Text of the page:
There’s another way they could figure out how long the sides of his pyramid would be. If Pythagoras had been around two thousand years earlier, came to Egypt and explained to Imhotep or Ankhhaf what a right triangle is and the mathematical relation between the sides and the diagonal, Ankhhaf could figure the length of any third side of his pyramid.  It’s easy to figure out in your head if your triangle has a 3-4-5 shape: with a base of 4 units and a height of 3 units the hypotenuse is 5 units.

It gets a bit trickier with other dimensions that aren’t in those exact proportions. So in our triangle that’s 8 units long and 12 units high, you’d take 12 + 8 = 208, and then take the square root of 208. Help! In math classes you’d use something called prime factorization or do some fancy long division or an iterative method. The hypotenuse comes out to 14.42 units.

A calculator now gives you the hypotenuse, angles and measurements – just plug in the 8 and the 12, and it solves for all the unknowns.  The exact hypotenuse is 14.42221 units.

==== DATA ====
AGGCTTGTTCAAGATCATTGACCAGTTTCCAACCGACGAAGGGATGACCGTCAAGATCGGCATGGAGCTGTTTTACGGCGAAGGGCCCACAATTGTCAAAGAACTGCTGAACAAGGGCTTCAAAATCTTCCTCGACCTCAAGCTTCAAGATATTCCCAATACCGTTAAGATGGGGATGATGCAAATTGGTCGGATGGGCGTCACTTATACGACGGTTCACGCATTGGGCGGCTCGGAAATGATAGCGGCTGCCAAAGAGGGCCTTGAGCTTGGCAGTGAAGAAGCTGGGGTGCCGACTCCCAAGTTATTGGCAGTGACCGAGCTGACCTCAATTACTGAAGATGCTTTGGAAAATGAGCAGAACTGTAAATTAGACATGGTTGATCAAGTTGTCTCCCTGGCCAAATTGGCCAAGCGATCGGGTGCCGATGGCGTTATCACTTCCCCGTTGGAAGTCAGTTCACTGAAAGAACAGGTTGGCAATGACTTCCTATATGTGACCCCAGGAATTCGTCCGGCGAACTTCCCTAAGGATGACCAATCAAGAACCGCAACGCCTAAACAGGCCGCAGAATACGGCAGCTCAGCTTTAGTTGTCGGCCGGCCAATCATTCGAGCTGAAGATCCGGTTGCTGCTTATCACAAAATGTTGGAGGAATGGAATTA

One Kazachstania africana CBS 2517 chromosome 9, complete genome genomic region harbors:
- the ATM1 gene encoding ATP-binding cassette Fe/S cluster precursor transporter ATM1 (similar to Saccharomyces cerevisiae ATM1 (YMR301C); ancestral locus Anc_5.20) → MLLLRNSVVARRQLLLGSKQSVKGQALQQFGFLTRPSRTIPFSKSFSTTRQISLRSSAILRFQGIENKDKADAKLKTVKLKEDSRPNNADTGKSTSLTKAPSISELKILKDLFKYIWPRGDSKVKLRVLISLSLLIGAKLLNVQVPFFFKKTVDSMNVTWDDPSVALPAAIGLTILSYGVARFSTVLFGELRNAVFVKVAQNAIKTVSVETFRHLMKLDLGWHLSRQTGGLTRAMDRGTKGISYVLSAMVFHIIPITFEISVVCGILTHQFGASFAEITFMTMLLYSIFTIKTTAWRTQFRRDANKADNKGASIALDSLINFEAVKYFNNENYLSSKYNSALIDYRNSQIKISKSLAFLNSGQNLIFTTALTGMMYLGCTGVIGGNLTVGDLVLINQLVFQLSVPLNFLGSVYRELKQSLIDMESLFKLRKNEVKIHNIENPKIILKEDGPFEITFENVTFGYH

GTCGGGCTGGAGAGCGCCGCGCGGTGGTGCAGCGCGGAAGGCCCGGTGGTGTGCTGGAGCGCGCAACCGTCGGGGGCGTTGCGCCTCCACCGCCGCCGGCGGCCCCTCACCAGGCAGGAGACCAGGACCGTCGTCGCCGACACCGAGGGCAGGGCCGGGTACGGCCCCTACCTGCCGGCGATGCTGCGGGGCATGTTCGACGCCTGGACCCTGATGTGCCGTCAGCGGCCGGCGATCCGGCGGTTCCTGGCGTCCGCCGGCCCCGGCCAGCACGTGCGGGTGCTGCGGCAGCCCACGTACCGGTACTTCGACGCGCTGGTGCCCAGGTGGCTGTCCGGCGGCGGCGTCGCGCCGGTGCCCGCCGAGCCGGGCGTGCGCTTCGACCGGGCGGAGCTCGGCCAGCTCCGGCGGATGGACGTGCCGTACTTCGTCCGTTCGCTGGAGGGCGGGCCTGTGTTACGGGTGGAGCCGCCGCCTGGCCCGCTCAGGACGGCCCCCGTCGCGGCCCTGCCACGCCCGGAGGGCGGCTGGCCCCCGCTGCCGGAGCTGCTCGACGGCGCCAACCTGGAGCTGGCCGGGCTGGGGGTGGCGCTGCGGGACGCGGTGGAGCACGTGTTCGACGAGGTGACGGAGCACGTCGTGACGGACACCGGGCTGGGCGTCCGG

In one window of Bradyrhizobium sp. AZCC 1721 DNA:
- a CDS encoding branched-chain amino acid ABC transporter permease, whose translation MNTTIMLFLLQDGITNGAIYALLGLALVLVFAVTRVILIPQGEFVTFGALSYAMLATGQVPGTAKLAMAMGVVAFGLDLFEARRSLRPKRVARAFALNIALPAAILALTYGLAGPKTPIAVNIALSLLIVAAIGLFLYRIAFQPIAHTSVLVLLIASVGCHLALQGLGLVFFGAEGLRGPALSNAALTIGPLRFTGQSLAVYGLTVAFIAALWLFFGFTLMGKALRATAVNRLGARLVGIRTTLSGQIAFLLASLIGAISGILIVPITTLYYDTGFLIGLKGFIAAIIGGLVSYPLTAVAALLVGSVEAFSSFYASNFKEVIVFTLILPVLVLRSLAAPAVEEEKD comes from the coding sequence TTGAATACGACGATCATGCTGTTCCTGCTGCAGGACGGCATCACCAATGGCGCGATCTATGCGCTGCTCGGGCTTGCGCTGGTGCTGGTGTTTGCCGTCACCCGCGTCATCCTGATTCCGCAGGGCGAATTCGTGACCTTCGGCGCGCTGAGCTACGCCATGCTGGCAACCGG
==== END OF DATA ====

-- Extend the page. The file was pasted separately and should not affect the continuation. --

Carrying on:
There’s another critical measurement, the slope, how fast the triangle rises per unit of the bottom (“rise over run”). Our triangle rises 12 units for every 8, or 3/2, which is a slope of 1.5. And that is the same as the modern tangent (opposite over adjacent). 

Ankhhaf (below) was Khufu’s half-brother, a prince and vizier-overseer of construction of the Great Pyramid at Giza. How did Ankhhaf and all the builders over the millennia make their calculations in order to cut the stones so perfectly without trig tables, calculators or input from Pythagoras?